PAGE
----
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Actual data: More on AC and slowing a car

Dear Tom and Ray,

Back on July 2, you told Amanda’s husband John that turning on the air conditioning was an ineffective way to slow down his car. You made up some nonsense about idle speed, which is clearly absurd. When the engine is braking it’s spinning faster than idle speed!

As you two appear impervious to the logic of the situation, my wife and I figured that some data might convince you. We have a 2007 Nissan Versa with a 6-speed manual transmission. There is a 300 yard stretch with a moderate slope on the way into town. For the last month, each time we’ve left home we stop at the beginning, turn the AC on or off, put the windows up, shift into 2nd, let the clutch up gently, and let the car go down the hill without touching the accelerator. The test is to see how fast the car is going at the end.

The results are clear. The 20 trials with air conditioning had a mean speed of 22.2±1.5 mph while the 20 without AC reached 26.3±2.4. Using a two-tailed T-test, we can dismiss the null hypothesis with >99% certainty and conclude that the air conditioner significantly aids engine braking, slowing the car about 4.1 mph. This is a larger effect than having surfboards on the roof racks, which cost 1.1 mph, or who drives. (She’s 1.3 mph faster.) Each additional person in the car adds 1.2 mph with no AC, but nothing with AC on.

You guys blew it! Of course whether this translates into a significant savings in gasoline, brake wear, or marital strife is beyond the scope of this experiment.

Steve in Honolulu

While that may be the case with your car, I can tell you for certain it is not with mine. My car is noticeably harder to slow to a stop with a/c on than with it off. Also it has to be held at a stop with the brakes when the a/c is on but not with it off.

If you are trying to reach Tom and Ray, you can’t get there from here.

Was Amanda’s husband also driving a 2007 Nissan Versa? If not, your “actual data” means nothing. In order to prove Tom and Ray wrong, you would need to test teh same model Amanda’s husband drives.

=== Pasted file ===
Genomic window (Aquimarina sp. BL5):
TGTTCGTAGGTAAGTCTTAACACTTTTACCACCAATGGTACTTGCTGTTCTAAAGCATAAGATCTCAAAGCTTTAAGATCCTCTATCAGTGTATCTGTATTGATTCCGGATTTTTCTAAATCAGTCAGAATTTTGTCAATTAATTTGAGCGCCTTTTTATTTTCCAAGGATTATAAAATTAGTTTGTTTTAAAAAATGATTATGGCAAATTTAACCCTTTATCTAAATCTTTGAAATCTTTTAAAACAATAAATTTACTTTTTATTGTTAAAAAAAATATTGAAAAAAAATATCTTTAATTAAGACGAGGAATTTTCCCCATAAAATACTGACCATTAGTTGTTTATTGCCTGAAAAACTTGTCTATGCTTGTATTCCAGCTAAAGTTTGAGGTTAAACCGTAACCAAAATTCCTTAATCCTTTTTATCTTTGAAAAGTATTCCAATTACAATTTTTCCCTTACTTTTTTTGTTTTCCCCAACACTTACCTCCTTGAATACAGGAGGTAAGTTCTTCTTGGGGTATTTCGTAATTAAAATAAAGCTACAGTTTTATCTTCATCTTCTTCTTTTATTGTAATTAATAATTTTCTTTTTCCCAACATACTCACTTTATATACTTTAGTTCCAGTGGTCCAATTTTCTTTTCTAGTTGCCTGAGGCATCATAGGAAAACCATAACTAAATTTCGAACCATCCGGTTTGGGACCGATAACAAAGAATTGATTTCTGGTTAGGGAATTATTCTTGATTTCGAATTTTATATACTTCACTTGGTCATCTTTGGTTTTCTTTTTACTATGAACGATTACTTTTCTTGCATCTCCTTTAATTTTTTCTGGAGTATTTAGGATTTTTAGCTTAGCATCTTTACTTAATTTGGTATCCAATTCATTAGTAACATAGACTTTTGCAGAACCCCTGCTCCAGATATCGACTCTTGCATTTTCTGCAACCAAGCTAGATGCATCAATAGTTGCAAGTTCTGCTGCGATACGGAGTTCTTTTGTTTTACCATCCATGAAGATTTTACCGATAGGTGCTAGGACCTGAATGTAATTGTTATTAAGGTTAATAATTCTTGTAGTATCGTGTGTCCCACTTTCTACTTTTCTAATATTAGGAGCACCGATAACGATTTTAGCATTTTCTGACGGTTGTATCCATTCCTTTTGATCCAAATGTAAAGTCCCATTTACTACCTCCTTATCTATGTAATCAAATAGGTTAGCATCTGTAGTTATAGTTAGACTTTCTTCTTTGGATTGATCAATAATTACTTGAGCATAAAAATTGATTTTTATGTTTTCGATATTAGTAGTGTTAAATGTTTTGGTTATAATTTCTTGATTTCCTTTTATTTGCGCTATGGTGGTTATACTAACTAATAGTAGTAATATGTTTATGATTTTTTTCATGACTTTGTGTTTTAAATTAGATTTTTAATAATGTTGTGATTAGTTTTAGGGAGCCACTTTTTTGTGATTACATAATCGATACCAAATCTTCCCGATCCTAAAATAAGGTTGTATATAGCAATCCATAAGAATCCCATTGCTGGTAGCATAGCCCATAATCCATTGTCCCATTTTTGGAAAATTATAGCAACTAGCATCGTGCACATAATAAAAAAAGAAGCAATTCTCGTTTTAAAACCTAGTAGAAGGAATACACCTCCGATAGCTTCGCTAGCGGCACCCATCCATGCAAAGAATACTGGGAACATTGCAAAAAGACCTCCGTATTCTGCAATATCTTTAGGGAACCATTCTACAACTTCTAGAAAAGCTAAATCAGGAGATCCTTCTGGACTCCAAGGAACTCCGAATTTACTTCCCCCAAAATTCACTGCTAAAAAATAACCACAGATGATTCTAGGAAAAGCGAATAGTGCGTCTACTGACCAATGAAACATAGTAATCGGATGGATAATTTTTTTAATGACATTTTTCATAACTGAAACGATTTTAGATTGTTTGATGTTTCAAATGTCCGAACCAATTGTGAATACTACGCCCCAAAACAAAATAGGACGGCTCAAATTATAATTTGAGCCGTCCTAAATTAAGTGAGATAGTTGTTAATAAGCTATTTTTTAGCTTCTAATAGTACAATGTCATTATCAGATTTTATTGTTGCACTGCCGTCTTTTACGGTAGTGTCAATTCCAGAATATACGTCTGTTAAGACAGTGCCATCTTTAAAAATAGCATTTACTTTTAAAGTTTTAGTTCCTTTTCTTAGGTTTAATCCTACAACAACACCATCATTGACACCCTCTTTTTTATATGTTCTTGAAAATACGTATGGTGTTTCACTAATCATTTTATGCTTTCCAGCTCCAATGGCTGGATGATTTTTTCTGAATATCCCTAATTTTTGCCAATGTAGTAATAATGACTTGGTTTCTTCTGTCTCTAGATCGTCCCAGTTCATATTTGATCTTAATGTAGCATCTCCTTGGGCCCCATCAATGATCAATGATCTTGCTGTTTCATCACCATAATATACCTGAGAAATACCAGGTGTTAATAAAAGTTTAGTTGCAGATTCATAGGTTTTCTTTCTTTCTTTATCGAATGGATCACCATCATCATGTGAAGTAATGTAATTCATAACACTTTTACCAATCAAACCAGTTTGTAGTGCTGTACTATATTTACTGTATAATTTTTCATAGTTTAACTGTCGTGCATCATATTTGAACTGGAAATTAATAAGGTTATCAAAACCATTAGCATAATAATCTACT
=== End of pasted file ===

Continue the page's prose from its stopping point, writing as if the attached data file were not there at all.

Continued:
I can think of several cars I’ve driven that don’t slow a bit when the air conditioning is running.

the smaller the engine, the harder it has to work to keep the AC going

Actually, when people go to the e-mail page, in lieu of contacting Tom and Ray by that medium, they’re instead referred to post their comments to the guys to the discussion boards.

Amanda’s car is a 2004 VW Golf. Oddly, they never inquired whether it was a manual or automatic transmission. I assume it was a manual because the automatic won’t do much engine braking anyhow. Might be wrong.

John, Amanda’s husband, asked about slowing down from 60 to 40mph, when idle speed is plainly irrelevant. It sounds like DfromSD has an automatic and is thinking about very slow speeds, so idle speed does matter in that case.

While the numbers I got apply only to my car and the slope of road I was using, it does establish that the air conditioner can help slow a small manual transmission car that’s under 30 years old. That flatly contradicts Tom and Ray. This can probably be generalized to other manual transmission vehicles, though the relative importance of engine braking vs AC braking will vary.

Ideally, John would do some trials himself, perhaps taking a flat stretch of road and timing how long it takes to slow from 60 to 40 with and without the air conditioner. He could then get on Stump the Chumps and reveal Tom and Ray’s fallacious reasoning.

Your right Steve, my car is an a/t, and I too wondered about the difference between auto. & manual trannys when it came to that.

“Actually, when people go to the e-mail page, in lieu of contacting Tom and Ray by that medium, they’re instead referred to post their comments to the guys to the discussion boards.”

@cdaquila - In that case, as I’ve suggested before, the “Ask a Question” area of the page should have a short bit of text that explains to people exactly what they are doing. Something short & sweet like “This will post your question to an internet discussion board where other CarTalk listeners will read it & try to help answer and/or discuss your question”

That will keep people from doing completely ridiculous things such as posting “manifold leak” as the body of their text, or beginning their post as if its a “letter” to Tom & Ray. This is one thing that draws out some of the cheeky stuff of which the site admin doesn’t always approve. Its a simple thing. Its still baffling to me that it isn’t made clearer to people.

Manual vs Automatic transmission is the key factor. I can definetly feel the a/c cut in, slowing the vehicle, in my manual shift Honda Element, when running around 2500 rpm.